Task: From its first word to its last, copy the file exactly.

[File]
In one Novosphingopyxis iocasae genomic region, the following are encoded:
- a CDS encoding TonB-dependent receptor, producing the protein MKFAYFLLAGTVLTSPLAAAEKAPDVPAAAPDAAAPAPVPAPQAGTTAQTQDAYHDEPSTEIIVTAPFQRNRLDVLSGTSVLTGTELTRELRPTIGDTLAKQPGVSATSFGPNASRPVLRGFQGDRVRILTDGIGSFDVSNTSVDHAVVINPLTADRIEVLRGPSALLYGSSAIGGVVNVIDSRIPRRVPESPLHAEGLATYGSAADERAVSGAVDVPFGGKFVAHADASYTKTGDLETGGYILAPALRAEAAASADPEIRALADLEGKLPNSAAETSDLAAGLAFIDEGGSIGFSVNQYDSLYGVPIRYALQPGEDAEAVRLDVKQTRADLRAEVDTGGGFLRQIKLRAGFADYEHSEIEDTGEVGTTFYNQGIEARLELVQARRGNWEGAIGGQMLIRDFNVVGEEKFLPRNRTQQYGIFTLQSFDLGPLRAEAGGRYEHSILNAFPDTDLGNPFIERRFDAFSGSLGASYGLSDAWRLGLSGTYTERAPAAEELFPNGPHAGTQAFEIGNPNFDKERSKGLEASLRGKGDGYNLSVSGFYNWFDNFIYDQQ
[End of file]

In one Novosphingopyxis iocasae genomic region, the following are encoded:
- a CDS encoding TonB-dependent receptor, producing the protein MKFAYFLLAGTVLTSPLAAAEKAPDVPAAAPDAAAPAPVPAPQAGTTAQTQDAYHDEPSTEIIVTAPFQRNRLDVLSGTSVLTGTELTRELRPTIGDTLAKQPGVSATSFGPNASRPVLRGFQGDRVRILTDGIGSFDVSNTSVDHAVVINPLTADRIEVLRGPSALLYGSSAIGGVVNVIDSRIPRRVPESPLHAEGLATYGSAADERAVSGAVDVPFGGKFVAHADASYTKTGDLETGGYILAPALRAEAAASADPEIRALADLEGKLPNSAAETSDLAAGLAFIDEGGSIGFSVNQYDSLYGVPIRYALQPGEDAEAVRLDVKQTRADLRAEVDTGGGFLRQIKLRAGFADYEHSEIEDTGEVGTTFYNQGIEARLELVQARRGNWEGAIGGQMLIRDFNVVGEEKFLPRNRTQQYGIFTLQSFDLGPLRAEAGGRYEHSILNAFPDTDLGNPFIERRFDAFSGSLGASYGLSDAWRLGLSGTYTERAPAAEELFPNGPHAGTQAFEIGNPNFDKERSKGLEASLRGKGDGYNLSVSGFYNWFDNFIYDQQ